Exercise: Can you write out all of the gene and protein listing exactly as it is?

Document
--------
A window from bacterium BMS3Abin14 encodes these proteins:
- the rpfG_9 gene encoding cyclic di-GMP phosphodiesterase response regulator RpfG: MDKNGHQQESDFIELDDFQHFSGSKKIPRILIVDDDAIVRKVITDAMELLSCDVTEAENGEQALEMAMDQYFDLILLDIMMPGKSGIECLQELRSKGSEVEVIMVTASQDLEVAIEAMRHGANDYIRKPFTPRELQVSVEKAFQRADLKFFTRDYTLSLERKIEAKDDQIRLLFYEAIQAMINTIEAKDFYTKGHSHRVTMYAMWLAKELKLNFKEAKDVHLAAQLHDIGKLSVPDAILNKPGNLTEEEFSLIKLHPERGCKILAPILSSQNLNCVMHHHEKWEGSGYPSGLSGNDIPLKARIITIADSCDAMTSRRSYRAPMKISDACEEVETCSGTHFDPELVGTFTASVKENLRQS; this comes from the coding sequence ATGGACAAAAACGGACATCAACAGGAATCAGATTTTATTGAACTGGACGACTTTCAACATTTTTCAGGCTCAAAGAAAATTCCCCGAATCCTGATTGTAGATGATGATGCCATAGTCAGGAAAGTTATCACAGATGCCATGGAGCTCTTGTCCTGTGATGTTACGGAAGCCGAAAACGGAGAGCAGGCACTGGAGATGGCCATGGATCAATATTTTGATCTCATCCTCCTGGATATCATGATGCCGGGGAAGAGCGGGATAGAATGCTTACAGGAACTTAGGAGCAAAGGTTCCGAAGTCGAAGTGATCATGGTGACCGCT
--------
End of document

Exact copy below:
A window from bacterium BMS3Abin14 encodes these proteins:
- the rpfG_9 gene encoding cyclic di-GMP phosphodiesterase response regulator RpfG: MDKNGHQQESDFIELDDFQHFSGSKKIPRILIVDDDAIVRKVITDAMELLSCDVTEAENGEQALEMAMDQYFDLILLDIMMPGKSGIECLQELRSKGSEVEVIMVTASQDLEVAIEAMRHGANDYIRKPFTPRELQVSVEKAFQRADLKFFTRDYTLSLERKIEAKDDQIRLLFYEAIQAMINTIEAKDFYTKGHSHRVTMYAMWLAKELKLNFKEAKDVHLAAQLHDIGKLSVPDAILNKPGNLTEEEFSLIKLHPERGCKILAPILSSQNLNCVMHHHEKWEGSGYPSGLSGNDIPLKARIITIADSCDAMTSRRSYRAPMKISDACEEVETCSGTHFDPELVGTFTASVKENLRQS; this comes from the coding sequence ATGGACAAAAACGGACATCAACAGGAATCAGATTTTATTGAACTGGACGACTTTCAACATTTTTCAGGCTCAAAGAAAATTCCCCGAATCCTGATTGTAGATGATGATGCCATAGTCAGGAAAGTTATCACAGATGCCATGGAGCTCTTGTCCTGTGATGTTACGGAAGCCGAAAACGGAGAGCAGGCACTGGAGATGGCCATGGATCAATATTTTGATCTCATCCTCCTGGATATCATGATGCCGGGGAAGAGCGGGATAGAATGCTTACAGGAACTTAGGAGCAAAGGTTCCGAAGTCGAAGTGATCATGGTGACCGCT